It’s come to this: U.S. pet food inflation is still rising, but I’m trying to find any bright spots in this continuing bleak scene, so I feel compelled to point out that it didn’t rise by as much in November 2022 as it did the previous two months.
On the other hand, producer prices increased for dry dog food—the largest category of pet food in the U.S. market—and typically, those increases eventually show up in retail prices. Thus, the pet food inflation outlook is still looking pretty dark.
All this data comes courtesy of the U.S. Bureau of Labor Statistics, then gathered, analyzed and shared by John Gibbons. Thanks again to John.
In November 2022, U.S. pet food inflation reached 15.7% year over year (YOY). This is approaching a new high, yet it’s “only” .7% more than in October, when the figure hit 15% YOY. This is (sort of) good news in that pet food inflation had jumped a full percentage point from September, when it was 14%, to October and nearly that much from August, when it was 13.1%, to September.
Unfortunately, that 15.7% for November is more than twice the overall U.S. consumer price index (CPI), which has slowed; it’s now at 7.1% YOY, down from 7.7% in October. It’s worth noting, however, that the drop in the CPI was mostly driven by lower prices for gas and other automotive products and services, according to Gibbons. Prices are still higher than normal, and in some cases still rising, in other consumer goods categories besides pet food. For example, inflation for “food at home” (essentially groceries) has somewhat stabilized at 12.4% YOY, but prices in specific subcategories, such as produce, continue to soar.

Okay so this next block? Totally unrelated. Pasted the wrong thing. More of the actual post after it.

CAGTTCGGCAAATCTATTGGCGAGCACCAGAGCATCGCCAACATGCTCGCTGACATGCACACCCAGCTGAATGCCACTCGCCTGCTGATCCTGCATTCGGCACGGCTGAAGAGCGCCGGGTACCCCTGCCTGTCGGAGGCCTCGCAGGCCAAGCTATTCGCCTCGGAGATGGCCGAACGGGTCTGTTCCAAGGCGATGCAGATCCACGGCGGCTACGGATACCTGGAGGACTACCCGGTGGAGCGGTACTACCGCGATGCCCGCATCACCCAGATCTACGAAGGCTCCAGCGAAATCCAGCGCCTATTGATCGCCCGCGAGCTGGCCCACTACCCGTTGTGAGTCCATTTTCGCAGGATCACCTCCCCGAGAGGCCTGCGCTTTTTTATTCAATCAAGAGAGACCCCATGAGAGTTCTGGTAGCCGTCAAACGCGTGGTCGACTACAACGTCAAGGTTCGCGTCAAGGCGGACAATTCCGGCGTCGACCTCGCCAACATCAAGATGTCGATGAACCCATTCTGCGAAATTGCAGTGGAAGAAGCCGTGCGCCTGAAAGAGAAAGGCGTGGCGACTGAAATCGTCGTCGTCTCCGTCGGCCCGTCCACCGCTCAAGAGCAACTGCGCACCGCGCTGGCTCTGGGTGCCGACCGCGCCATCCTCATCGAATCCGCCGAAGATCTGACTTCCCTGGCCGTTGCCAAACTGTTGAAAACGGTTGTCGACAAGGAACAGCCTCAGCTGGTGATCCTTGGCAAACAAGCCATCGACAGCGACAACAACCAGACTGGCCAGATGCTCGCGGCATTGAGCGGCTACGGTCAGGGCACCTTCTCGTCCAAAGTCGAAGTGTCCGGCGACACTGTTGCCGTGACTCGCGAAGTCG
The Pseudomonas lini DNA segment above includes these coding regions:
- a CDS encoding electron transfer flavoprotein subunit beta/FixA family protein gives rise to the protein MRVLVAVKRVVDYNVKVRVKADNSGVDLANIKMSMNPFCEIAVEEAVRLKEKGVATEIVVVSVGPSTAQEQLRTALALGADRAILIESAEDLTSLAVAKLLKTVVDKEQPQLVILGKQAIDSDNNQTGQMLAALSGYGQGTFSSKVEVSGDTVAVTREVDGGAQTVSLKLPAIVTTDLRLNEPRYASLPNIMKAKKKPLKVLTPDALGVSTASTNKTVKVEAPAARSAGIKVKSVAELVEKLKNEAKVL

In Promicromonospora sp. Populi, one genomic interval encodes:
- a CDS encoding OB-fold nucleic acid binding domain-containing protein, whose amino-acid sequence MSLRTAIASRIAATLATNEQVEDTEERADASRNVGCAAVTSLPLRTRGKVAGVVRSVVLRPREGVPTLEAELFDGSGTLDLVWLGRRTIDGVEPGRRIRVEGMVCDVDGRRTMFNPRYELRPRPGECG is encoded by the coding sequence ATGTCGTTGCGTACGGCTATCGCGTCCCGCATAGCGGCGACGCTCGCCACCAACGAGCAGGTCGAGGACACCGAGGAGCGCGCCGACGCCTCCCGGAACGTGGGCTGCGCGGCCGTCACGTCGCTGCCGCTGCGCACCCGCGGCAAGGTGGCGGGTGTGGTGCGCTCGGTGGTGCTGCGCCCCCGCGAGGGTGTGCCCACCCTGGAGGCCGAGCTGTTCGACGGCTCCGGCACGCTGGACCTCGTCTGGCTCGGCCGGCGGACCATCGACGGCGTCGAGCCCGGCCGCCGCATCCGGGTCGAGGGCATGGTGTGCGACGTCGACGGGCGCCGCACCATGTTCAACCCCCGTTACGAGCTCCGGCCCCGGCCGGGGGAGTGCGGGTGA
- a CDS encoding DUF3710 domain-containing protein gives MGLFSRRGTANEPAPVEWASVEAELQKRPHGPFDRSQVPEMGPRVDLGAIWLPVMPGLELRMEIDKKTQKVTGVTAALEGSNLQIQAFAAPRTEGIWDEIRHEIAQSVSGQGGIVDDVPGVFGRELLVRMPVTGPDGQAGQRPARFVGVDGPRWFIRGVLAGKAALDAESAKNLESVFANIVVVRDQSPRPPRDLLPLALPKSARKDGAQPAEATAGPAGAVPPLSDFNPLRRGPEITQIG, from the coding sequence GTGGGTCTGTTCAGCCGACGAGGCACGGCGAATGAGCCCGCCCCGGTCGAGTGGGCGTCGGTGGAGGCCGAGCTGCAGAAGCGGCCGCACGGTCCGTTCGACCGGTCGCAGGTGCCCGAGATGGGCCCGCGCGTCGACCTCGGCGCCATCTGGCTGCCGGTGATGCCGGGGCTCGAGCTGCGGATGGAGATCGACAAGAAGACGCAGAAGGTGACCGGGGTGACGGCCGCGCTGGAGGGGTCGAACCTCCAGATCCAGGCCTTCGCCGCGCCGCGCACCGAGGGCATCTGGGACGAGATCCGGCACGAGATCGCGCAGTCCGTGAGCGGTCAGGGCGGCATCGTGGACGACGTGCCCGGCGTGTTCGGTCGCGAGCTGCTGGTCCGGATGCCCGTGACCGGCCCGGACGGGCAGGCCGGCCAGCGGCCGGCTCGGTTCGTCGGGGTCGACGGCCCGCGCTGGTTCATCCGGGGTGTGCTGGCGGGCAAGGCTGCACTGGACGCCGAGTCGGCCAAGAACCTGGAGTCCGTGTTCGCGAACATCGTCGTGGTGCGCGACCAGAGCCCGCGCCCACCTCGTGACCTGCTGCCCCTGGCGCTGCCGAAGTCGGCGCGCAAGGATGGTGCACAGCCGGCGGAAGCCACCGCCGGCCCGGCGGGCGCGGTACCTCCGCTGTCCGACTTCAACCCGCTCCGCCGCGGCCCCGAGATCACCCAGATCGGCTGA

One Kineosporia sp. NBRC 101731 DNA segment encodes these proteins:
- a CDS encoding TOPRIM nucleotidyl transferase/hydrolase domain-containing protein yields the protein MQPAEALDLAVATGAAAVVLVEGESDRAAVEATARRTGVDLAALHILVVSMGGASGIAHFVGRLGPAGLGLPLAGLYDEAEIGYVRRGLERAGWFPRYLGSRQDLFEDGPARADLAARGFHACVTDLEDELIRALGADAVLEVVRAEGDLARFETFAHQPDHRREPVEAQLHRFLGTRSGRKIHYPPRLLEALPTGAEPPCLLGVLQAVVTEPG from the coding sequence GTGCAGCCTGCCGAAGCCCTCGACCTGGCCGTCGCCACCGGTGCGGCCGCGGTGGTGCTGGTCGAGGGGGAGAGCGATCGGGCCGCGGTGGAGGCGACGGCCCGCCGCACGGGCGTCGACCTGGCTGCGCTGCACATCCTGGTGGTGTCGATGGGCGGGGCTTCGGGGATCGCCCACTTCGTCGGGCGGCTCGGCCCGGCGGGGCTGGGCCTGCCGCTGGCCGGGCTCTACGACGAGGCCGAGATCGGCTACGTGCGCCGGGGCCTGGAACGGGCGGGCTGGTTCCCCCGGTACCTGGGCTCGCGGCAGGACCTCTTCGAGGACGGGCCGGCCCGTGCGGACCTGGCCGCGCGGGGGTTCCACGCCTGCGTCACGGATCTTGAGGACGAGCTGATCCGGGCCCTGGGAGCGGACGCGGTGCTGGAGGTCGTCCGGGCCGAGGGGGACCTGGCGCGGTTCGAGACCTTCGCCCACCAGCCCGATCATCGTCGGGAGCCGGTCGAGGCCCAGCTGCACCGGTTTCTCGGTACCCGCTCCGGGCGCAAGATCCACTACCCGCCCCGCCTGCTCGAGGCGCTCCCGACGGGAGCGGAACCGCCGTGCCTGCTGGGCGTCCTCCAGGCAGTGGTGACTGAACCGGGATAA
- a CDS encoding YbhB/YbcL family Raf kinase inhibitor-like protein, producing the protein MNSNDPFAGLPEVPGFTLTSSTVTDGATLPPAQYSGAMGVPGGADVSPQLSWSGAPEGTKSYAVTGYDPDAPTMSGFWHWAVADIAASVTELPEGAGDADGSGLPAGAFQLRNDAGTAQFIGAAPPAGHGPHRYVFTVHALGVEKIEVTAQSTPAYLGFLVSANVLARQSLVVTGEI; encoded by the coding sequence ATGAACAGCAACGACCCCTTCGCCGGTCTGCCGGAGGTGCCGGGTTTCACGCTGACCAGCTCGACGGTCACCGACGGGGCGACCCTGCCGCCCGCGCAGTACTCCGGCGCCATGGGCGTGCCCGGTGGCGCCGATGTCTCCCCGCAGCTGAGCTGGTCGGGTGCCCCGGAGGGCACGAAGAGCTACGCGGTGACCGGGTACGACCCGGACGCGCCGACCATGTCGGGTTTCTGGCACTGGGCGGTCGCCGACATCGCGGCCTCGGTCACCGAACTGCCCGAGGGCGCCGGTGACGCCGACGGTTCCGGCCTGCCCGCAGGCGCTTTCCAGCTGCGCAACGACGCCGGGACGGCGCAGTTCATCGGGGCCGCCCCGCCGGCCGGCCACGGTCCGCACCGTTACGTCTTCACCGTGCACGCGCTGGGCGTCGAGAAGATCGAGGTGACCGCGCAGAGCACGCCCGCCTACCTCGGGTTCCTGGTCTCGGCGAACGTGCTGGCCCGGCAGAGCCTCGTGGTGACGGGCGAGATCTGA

Similarly, inflation for the total pet care category was up in November, at 12% YOY, driven by ongoing price increases in pet food and pet services, while prices for pet supplies and veterinary services were lower or only slightly higher than in October.
As for the U.S. pet food producer index (PPI), it reached 14% YOY in November, down slightly from October. For dog and cat food specifically, the PPI in November was 13.5%, driven mainly by the 11.9% PPI for dry and semi-moist dog food, which represented a 1.8% increase over October.
While most dog and cat food categories had stabilized in October in terms of the PPI, dry dog food was up slightly then, too; now the larger jump in November could portend even higher increases in pet food retail prices because of the category’s size and market share.
The highest YOY rise in PPI still belongs to wet dog food, at 22.6%, but that was up only .1% from October. Wet cat food’s PPI increased by the same amount from October to November, reaching 18.8% YOY. For dry and semi-moist cat food, the PPI in November was 5.4% YOY. That level of increase has probably still been passed on to, and thus experienced, by many cat owners, but compared to the other pet food PPIs and especially to pet food retail prices, an increase in only the single digits comes as almost welcome news.